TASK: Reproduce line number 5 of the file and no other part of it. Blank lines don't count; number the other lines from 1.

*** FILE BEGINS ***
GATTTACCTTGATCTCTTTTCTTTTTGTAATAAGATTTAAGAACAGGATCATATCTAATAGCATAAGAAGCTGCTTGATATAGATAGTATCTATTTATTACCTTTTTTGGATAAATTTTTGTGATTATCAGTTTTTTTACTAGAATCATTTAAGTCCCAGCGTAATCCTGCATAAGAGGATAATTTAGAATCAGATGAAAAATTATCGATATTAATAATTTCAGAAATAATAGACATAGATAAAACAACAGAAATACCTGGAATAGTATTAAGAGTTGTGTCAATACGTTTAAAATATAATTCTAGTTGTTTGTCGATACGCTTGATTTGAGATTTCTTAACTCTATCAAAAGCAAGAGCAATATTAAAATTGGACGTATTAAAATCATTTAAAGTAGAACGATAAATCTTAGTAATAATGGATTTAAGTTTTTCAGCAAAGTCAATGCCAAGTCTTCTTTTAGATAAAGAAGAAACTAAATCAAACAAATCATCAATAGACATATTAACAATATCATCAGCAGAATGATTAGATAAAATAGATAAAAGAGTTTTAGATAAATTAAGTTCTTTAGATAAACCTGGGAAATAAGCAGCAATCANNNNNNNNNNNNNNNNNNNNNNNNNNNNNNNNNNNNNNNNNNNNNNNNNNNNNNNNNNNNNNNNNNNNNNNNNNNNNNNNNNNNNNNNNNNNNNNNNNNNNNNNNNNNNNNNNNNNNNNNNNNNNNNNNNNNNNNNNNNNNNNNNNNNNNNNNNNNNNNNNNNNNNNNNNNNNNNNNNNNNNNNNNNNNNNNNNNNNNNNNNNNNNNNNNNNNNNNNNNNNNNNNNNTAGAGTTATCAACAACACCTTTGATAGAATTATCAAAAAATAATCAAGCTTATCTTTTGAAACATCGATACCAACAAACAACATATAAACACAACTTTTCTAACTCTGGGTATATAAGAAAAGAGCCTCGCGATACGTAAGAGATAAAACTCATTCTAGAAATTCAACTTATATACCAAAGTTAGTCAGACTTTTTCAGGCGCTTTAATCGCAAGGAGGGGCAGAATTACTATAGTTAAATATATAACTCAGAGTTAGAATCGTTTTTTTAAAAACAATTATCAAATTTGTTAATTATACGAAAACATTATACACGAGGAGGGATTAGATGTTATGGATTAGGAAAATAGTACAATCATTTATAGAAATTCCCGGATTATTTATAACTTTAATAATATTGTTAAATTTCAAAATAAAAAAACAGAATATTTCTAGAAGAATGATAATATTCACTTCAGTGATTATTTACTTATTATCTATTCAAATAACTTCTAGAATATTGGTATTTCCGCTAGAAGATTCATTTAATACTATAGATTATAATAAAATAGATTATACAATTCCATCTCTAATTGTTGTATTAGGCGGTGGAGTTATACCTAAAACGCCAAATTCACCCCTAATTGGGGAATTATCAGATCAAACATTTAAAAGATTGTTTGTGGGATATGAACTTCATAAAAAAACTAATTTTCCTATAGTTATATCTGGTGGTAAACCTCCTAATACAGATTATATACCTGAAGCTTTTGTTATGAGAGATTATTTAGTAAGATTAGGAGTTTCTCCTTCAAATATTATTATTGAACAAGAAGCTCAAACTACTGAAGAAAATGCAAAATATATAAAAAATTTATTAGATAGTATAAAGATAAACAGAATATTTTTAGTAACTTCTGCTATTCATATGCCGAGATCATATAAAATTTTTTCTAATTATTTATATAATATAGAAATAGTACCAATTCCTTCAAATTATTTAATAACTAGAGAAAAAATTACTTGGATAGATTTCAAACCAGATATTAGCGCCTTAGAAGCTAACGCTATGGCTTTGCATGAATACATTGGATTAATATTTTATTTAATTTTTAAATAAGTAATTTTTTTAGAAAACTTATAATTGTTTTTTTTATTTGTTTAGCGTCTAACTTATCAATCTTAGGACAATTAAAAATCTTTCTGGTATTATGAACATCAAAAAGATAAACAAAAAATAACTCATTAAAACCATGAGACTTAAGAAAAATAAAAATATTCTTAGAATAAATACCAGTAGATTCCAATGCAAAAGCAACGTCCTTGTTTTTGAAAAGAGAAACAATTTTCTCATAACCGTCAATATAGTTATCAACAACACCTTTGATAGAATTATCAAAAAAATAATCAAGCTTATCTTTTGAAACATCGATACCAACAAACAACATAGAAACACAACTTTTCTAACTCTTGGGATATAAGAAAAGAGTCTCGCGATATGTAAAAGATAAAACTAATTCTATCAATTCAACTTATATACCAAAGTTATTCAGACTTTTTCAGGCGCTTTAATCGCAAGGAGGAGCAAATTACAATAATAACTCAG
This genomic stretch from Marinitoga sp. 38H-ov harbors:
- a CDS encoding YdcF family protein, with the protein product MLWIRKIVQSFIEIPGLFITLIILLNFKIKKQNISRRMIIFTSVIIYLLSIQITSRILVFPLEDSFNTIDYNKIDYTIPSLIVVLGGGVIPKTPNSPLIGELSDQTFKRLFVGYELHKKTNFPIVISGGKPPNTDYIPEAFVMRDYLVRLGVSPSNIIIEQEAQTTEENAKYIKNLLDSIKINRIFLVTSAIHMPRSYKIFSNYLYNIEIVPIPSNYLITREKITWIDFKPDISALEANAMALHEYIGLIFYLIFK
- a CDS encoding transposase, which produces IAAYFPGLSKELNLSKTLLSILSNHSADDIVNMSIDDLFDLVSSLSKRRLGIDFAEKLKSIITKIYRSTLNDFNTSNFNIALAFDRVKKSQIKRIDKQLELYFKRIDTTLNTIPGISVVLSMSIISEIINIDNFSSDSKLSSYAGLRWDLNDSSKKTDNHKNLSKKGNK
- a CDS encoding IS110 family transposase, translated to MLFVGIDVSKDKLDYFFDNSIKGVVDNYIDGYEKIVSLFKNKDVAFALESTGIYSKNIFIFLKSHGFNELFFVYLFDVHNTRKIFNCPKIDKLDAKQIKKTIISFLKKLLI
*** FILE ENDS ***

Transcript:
- a CDS encoding IS110 family transposase, translated to MLFVGIDVSKDKLDYFFDNSIKGVVDNYIDGYEKIVSLFKNKDVAFALESTGIYSKNIFIFLKSHGFNELFFVYLFDVHNTRKIFNCPKIDKLDAKQIKKTIISFLKKLLI